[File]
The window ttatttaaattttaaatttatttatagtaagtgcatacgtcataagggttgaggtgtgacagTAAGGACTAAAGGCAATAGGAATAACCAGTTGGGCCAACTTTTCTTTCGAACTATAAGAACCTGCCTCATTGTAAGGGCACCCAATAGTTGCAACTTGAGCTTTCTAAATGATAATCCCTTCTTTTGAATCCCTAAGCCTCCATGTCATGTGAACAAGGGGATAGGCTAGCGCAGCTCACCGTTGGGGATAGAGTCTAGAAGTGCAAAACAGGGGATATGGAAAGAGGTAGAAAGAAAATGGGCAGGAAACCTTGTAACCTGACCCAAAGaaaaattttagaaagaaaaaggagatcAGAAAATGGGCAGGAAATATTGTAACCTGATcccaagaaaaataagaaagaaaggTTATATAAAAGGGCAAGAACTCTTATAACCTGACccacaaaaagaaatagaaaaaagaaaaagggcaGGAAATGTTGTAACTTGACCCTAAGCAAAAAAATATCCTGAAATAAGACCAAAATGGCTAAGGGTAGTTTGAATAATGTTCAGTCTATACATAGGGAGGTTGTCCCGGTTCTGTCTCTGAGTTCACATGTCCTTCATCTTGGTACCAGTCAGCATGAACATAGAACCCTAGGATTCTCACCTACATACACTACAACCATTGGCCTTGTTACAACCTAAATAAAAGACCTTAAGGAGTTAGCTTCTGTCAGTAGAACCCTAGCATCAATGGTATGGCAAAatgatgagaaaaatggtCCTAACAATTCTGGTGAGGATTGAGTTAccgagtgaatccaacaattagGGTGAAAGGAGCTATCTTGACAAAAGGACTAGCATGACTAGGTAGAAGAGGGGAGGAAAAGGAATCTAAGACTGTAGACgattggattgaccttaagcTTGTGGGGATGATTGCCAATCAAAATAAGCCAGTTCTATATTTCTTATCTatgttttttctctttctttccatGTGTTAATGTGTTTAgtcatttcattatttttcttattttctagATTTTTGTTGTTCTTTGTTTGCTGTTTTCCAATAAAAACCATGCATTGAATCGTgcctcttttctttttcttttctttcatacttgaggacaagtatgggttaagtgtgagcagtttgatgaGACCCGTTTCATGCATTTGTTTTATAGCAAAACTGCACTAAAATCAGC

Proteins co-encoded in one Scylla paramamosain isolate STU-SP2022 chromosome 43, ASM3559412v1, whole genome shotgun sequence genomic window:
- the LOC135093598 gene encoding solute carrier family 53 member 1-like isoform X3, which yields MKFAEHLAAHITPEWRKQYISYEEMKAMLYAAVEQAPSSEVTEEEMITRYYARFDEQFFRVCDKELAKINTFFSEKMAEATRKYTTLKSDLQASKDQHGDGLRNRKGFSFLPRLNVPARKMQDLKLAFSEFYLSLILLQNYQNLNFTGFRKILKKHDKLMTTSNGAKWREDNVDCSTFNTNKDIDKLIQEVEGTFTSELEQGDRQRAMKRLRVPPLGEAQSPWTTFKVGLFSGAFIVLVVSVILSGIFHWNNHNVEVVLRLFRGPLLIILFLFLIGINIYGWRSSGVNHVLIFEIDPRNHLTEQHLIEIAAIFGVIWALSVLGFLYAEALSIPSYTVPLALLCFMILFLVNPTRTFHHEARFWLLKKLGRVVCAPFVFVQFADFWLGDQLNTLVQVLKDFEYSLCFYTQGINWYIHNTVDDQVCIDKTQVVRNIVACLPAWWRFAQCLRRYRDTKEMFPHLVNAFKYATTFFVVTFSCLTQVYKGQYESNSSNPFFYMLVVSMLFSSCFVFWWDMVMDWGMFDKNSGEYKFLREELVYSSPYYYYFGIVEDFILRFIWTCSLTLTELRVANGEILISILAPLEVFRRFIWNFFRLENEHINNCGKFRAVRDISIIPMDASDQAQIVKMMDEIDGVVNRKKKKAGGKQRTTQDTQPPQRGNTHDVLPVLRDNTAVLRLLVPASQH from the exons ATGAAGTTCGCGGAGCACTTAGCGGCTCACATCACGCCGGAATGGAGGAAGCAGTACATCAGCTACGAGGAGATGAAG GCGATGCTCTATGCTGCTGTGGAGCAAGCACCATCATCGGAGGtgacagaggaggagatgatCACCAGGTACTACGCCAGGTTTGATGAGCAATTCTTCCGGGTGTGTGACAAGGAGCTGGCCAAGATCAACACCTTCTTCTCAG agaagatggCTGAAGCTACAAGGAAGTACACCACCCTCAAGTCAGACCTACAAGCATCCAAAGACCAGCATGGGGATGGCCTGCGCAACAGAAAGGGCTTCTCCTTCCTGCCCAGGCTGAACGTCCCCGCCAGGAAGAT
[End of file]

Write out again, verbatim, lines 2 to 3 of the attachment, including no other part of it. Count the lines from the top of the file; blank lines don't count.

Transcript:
Proteins co-encoded in one Scylla paramamosain isolate STU-SP2022 chromosome 43, ASM3559412v1, whole genome shotgun sequence genomic window:
- the LOC135093598 gene encoding solute carrier family 53 member 1-like isoform X3, which yields MKFAEHLAAHITPEWRKQYISYEEMKAMLYAAVEQAPSSEVTEEEMITRYYARFDEQFFRVCDKELAKINTFFSEKMAEATRKYTTLKSDLQASKDQHGDGLRNRKGFSFLPRLNVPARKMQDLKLAFSEFYLSLILLQNYQNLNFTGFRKILKKHDKLMTTSNGAKWREDNVDCSTFNTNKDIDKLIQEVEGTFTSELEQGDRQRAMKRLRVPPLGEAQSPWTTFKVGLFSGAFIVLVVSVILSGIFHWNNHNVEVVLRLFRGPLLIILFLFLIGINIYGWRSSGVNHVLIFEIDPRNHLTEQHLIEIAAIFGVIWALSVLGFLYAEALSIPSYTVPLALLCFMILFLVNPTRTFHHEARFWLLKKLGRVVCAPFVFVQFADFWLGDQLNTLVQVLKDFEYSLCFYTQGINWYIHNTVDDQVCIDKTQVVRNIVACLPAWWRFAQCLRRYRDTKEMFPHLVNAFKYATTFFVVTFSCLTQVYKGQYESNSSNPFFYMLVVSMLFSSCFVFWWDMVMDWGMFDKNSGEYKFLREELVYSSPYYYYFGIVEDFILRFIWTCSLTLTELRVANGEILISILAPLEVFRRFIWNFFRLENEHINNCGKFRAVRDISIIPMDASDQAQIVKMMDEIDGVVNRKKKKAGGKQRTTQDTQPPQRGNTHDVLPVLRDNTAVLRLLVPASQH from the exons ATGAAGTTCGCGGAGCACTTAGCGGCTCACATCACGCCGGAATGGAGGAAGCAGTACATCAGCTACGAGGAGATGAAG GCGATGCTCTATGCTGCTGTGGAGCAAGCACCATCATCGGAGGtgacagaggaggagatgatCACCAGGTACTACGCCAGGTTTGATGAGCAATTCTTCCGGGTGTGTGACAAGGAGCTGGCCAAGATCAACACCTTCTTCTCAG agaagatggCTGAAGCTACAAGGAAGTACACCACCCTCAAGTCAGACCTACAAGCATCCAAAGACCAGCATGGGGATGGCCTGCGCAACAGAAAGGGCTTCTCCTTCCTGCCCAGGCTGAACGTCCCCGCCAGGAAGAT